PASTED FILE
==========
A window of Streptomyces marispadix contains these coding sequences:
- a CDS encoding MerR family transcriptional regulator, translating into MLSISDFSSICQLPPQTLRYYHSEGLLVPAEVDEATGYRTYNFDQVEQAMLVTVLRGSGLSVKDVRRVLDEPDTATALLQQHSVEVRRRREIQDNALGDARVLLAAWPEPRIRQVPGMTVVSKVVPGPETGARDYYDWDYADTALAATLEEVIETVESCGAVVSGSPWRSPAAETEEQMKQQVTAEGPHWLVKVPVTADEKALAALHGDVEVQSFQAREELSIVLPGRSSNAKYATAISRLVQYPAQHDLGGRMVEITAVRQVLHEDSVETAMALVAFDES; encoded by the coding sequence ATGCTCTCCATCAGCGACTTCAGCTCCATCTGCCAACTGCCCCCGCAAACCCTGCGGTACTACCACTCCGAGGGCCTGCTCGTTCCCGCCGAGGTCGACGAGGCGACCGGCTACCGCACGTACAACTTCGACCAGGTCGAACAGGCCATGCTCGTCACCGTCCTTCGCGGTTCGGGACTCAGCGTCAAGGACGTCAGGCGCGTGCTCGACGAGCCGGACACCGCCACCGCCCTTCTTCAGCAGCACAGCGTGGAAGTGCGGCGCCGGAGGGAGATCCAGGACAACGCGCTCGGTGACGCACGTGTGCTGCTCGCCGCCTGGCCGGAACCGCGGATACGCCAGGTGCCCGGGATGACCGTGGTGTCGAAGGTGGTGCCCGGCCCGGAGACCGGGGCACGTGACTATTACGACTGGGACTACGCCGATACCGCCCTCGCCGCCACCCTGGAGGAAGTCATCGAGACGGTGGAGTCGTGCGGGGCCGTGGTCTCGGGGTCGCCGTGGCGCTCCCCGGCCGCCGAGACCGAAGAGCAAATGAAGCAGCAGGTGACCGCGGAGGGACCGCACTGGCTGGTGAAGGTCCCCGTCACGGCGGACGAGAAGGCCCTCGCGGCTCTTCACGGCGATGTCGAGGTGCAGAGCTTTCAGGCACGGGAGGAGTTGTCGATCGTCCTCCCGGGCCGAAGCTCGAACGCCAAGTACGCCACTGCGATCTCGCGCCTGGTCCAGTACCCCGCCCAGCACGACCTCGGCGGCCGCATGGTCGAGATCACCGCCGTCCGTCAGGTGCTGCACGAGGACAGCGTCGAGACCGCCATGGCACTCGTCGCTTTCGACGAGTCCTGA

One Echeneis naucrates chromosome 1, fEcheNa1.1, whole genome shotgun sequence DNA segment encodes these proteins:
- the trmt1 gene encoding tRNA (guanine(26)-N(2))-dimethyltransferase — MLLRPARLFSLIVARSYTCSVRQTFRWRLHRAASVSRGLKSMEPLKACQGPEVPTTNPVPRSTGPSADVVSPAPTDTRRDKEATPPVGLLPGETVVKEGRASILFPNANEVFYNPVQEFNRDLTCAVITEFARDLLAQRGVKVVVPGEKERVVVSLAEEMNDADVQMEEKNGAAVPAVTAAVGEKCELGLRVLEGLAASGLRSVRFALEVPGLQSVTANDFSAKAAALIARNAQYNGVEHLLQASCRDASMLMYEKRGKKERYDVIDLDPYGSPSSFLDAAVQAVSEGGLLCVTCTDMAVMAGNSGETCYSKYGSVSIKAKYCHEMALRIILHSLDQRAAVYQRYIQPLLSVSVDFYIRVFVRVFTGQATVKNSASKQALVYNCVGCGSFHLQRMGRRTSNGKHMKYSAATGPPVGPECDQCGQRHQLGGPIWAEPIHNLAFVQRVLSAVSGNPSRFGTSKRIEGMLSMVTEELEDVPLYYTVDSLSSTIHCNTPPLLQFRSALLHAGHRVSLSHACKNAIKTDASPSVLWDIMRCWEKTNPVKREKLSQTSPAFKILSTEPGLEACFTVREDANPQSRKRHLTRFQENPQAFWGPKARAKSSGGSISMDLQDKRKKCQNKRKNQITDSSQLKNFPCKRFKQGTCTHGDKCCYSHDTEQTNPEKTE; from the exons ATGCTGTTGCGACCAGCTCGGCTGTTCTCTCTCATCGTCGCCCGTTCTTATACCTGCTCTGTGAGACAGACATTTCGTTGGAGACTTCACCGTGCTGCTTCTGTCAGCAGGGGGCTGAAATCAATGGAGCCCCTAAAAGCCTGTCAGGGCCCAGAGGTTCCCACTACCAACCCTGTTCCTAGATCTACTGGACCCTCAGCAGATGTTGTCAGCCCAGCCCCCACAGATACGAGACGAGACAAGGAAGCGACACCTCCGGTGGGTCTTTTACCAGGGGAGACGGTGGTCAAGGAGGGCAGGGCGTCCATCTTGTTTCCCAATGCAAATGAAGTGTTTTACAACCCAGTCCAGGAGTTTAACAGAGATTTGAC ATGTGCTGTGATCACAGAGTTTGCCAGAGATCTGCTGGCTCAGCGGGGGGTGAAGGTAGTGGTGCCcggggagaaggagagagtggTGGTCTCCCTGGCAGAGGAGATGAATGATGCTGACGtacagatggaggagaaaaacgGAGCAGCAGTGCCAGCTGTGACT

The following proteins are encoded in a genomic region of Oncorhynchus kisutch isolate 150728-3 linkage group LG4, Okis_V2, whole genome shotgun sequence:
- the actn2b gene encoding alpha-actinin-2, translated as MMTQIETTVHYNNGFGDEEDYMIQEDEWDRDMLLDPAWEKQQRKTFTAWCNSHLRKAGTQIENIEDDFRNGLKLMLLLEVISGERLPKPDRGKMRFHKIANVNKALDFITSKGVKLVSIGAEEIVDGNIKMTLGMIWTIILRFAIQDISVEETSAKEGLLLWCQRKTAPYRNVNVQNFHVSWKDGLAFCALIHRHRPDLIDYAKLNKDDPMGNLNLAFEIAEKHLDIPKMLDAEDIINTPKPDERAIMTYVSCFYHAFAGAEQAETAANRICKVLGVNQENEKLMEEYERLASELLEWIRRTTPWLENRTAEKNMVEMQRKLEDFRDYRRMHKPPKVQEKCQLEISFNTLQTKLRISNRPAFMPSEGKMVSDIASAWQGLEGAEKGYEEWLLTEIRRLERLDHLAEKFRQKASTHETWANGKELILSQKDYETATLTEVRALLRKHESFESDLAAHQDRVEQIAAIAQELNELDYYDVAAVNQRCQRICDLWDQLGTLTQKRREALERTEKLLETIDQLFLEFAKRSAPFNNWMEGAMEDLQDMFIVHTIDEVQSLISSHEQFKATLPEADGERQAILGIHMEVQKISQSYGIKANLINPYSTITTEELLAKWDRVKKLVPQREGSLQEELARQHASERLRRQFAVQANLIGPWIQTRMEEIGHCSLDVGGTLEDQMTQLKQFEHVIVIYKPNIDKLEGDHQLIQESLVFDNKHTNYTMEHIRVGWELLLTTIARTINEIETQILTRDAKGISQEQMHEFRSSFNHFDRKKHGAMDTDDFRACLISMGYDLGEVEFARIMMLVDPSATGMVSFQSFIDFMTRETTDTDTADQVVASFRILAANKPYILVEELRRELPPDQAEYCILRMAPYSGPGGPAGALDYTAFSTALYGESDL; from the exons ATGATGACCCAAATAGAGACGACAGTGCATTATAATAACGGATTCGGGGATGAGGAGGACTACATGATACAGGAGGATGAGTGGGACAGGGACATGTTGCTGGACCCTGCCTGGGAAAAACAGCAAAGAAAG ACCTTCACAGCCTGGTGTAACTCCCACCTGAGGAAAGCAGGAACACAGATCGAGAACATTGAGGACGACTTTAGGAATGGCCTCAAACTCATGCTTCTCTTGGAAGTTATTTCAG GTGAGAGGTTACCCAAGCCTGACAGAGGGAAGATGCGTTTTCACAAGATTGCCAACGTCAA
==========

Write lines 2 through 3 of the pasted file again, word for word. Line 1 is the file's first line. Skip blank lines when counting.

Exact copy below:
- a CDS encoding MerR family transcriptional regulator, translating into MLSISDFSSICQLPPQTLRYYHSEGLLVPAEVDEATGYRTYNFDQVEQAMLVTVLRGSGLSVKDVRRVLDEPDTATALLQQHSVEVRRRREIQDNALGDARVLLAAWPEPRIRQVPGMTVVSKVVPGPETGARDYYDWDYADTALAATLEEVIETVESCGAVVSGSPWRSPAAETEEQMKQQVTAEGPHWLVKVPVTADEKALAALHGDVEVQSFQAREELSIVLPGRSSNAKYATAISRLVQYPAQHDLGGRMVEITAVRQVLHEDSVETAMALVAFDES; encoded by the coding sequence ATGCTCTCCATCAGCGACTTCAGCTCCATCTGCCAACTGCCCCCGCAAACCCTGCGGTACTACCACTCCGAGGGCCTGCTCGTTCCCGCCGAGGTCGACGAGGCGACCGGCTACCGCACGTACAACTTCGACCAGGTCGAACAGGCCATGCTCGTCACCGTCCTTCGCGGTTCGGGACTCAGCGTCAAGGACGTCAGGCGCGTGCTCGACGAGCCGGACACCGCCACCGCCCTTCTTCAGCAGCACAGCGTGGAAGTGCGGCGCCGGAGGGAGATCCAGGACAACGCGCTCGGTGACGCACGTGTGCTGCTCGCCGCCTGGCCGGAACCGCGGATACGCCAGGTGCCCGGGATGACCGTGGTGTCGAAGGTGGTGCCCGGCCCGGAGACCGGGGCACGTGACTATTACGACTGGGACTACGCCGATACCGCCCTCGCCGCCACCCTGGAGGAAGTCATCGAGACGGTGGAGTCGTGCGGGGCCGTGGTCTCGGGGTCGCCGTGGCGCTCCCCGGCCGCCGAGACCGAAGAGCAAATGAAGCAGCAGGTGACCGCGGAGGGACCGCACTGGCTGGTGAAGGTCCCCGTCACGGCGGACGAGAAGGCCCTCGCGGCTCTTCACGGCGATGTCGAGGTGCAGAGCTTTCAGGCACGGGAGGAGTTGTCGATCGTCCTCCCGGGCCGAAGCTCGAACGCCAAGTACGCCACTGCGATCTCGCGCCTGGTCCAGTACCCCGCCCAGCACGACCTCGGCGGCCGCATGGTCGAGATCACCGCCGTCCGTCAGGTGCTGCACGAGGACAGCGTCGAGACCGCCATGGCACTCGTCGCTTTCGACGAGTCCTGA

One Echeneis naucrates chromosome 1, fEcheNa1.1, whole genome shotgun sequence DNA segment encodes these proteins: